Two weeks ago, more than 100 nonpartisan “scholars of democracy” signed a “statement of concern” regarding several Republican-led state legislatures passing restrictive voting laws. The catalyst for this legislation were the baseless claims of election fraud which have been circulating in the right-wing media since before the election even happened. Then, this past Monday, former President Barack Obama stated “if you watch Fox News, you perceive a different reality than if you read The New York Times.” Many Americans––on the right and the left––certainly agreed.
When it comes to political news, half of conservative Republicans don’t trust The New York Times and 77% of liberal Democrats don’t trust Fox News. More strikingly, Fox News is the only organization that a majority of Republicans trust.
It’s fair to say that the influence of Fox News on the Republican party is unique. In just two and a half decades, Fox went from a startup to the most-watched cable news channel in the country, revolutionizing American news––and American politics––in the process.
Just how influential is Fox?
It’s a complex question, but two impressive studies have attempted to quantify the effect of Fox News on American politics.
The first, published in the American Journal of Political Science in 2015, took a closer look at the gradual spread of Fox News around the country from 1998 to 2002. Throughout this “patchy rollout,” congressional districts which were introduced to Fox News first weren’t politically distinct from those receiving it a few years later. Yet after Fox News came to a district, representatives’ voting records became more conservative on divisive issues close to elections.
Researchers in the second study, published by Stanford University in 2017, looked at how elections were affected in places where Fox News was randomly featured more prominently in cable listings. They discovered that the particular channel airing Fox News is arbitrary, but when the channel number was lower, viewership increased. Using this as a natural experiment, they estimated Fox News single-handedly raised the Republican presidential candidate’s share of the vote by a substantial 3.59% in 2004 and 6.34% in 2008.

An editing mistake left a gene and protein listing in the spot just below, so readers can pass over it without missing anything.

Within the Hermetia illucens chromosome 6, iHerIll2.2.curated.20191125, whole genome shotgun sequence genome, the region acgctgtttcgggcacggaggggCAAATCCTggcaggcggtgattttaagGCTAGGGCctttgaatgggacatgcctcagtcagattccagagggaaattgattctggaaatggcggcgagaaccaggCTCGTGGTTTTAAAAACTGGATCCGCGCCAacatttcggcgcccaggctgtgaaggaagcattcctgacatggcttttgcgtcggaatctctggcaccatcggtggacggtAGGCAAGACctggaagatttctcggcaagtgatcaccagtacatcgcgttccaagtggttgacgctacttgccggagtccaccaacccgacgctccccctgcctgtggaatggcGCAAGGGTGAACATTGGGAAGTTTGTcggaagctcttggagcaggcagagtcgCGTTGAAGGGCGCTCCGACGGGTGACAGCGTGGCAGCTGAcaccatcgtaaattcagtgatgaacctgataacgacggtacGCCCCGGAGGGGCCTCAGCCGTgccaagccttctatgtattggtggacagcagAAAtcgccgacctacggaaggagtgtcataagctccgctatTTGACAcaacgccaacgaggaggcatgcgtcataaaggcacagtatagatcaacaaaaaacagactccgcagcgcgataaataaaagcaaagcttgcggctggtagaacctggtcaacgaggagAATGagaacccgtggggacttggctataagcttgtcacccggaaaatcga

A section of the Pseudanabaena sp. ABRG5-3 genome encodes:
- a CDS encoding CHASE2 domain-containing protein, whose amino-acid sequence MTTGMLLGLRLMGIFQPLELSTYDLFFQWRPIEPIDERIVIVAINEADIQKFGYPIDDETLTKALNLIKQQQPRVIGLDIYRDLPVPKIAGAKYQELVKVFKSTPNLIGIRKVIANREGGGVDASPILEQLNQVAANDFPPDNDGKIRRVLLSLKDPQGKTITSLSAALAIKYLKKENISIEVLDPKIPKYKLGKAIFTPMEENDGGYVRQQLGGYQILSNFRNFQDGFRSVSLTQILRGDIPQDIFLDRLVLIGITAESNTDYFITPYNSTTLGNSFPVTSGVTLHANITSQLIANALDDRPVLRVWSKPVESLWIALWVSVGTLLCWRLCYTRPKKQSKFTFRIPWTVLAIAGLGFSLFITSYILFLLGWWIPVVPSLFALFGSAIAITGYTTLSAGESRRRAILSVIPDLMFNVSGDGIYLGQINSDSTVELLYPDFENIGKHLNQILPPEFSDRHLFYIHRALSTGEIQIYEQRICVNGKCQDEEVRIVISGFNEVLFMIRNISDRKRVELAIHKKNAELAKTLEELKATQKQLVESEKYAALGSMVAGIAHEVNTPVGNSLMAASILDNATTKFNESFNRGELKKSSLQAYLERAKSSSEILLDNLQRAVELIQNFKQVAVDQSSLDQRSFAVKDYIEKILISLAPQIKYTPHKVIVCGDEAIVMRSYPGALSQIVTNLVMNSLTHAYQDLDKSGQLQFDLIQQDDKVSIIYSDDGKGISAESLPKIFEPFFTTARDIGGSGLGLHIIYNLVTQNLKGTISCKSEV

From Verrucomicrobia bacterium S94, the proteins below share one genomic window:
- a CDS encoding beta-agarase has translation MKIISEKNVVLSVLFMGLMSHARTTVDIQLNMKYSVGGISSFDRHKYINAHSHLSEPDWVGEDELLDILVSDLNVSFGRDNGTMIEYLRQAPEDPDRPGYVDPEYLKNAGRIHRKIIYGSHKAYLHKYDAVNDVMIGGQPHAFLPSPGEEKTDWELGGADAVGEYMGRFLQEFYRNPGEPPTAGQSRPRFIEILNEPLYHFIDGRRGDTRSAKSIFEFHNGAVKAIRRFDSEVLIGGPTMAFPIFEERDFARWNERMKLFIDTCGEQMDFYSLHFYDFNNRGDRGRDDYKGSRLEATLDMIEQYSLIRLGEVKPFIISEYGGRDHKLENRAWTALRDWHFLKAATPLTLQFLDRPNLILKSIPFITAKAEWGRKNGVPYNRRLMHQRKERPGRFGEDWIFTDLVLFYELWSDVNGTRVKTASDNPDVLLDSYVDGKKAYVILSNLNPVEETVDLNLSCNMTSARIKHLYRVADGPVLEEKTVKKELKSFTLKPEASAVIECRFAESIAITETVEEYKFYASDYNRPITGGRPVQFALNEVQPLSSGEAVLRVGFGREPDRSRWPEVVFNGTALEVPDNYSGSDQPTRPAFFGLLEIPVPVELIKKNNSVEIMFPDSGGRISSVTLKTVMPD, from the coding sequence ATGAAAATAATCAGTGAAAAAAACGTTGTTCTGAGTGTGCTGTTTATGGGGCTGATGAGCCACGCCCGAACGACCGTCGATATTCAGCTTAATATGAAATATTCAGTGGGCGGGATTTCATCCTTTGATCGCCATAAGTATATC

This type of partisan power is deeply concerning. Over the 25 years Fox News has existed, polarization has increased dramatically, and it’s creating different realities. Within just nine days after the presidential race was called for Joe Biden, the network aired election-related conspiracy theories at least 774 times. Six months after the 2020 election, some 70% of Republicans refuse to believe that Joe Biden legitimately beat Donald Trump.
How can we address media-driven political polarization?
If Fox News were to moderate its views, that would likely have some effect, but there is no clear path back to moderation in the cable news industry as a whole. Arguably, Fox News’ greatest legacy is opening Pandora’s box for hyperpartisan commentary on television 25 years ago.
Following the rise of Fox, MSNBC entered the fray as a reliably left-wing alternative, with scripts just as far to the left as Fox is to the right. More recently, Fox has been joined by One America News and Newsmax, both of which attempt to win over Fox viewers by leaning more heavily into personal attacks and conspiracy theories. Meanwhile, the online media landscape has been even further chopped up by right and left-wing media outlets. Even local news stations have been bought up by partisans, with the right-wing Sinclair media empireoperating 192 stations which reach 39% of Americans.
According to analysis by Reuters, the American media landscape is the most polarized in the world, and social media is only making matters worse. Hyperpartisanship isn’t just a right-wing problem; it’s affecting all of us.
Unfortunately, a simple fix is elusive. Trust in the media is highly partisan, as is fact checking and deplatforming extremists. One popular approach to partisanship––introducing individuals to commentary from the opposition––doesn’t seem to moderate Democrats’ or Republicans’ opinions. In fact, Republicans actually went further to the right during the largest study testing the effects of exposure to perspectives from the other side.
However America manages to solve its partisanship problem, improving the media environment will be essential. It’s encouraging at least that 88% of likely voters agree that “compromise and common ground should be the goal for political leaders.” American voters clearly desire a calmer political atmosphere, which may be America’s only hope of achieving one.
The issue? That same poll asked if they agreed with the statement “I’m tired of leaders compromising my values and ideals. I want leaders who will stand up to the other side.” 87% did.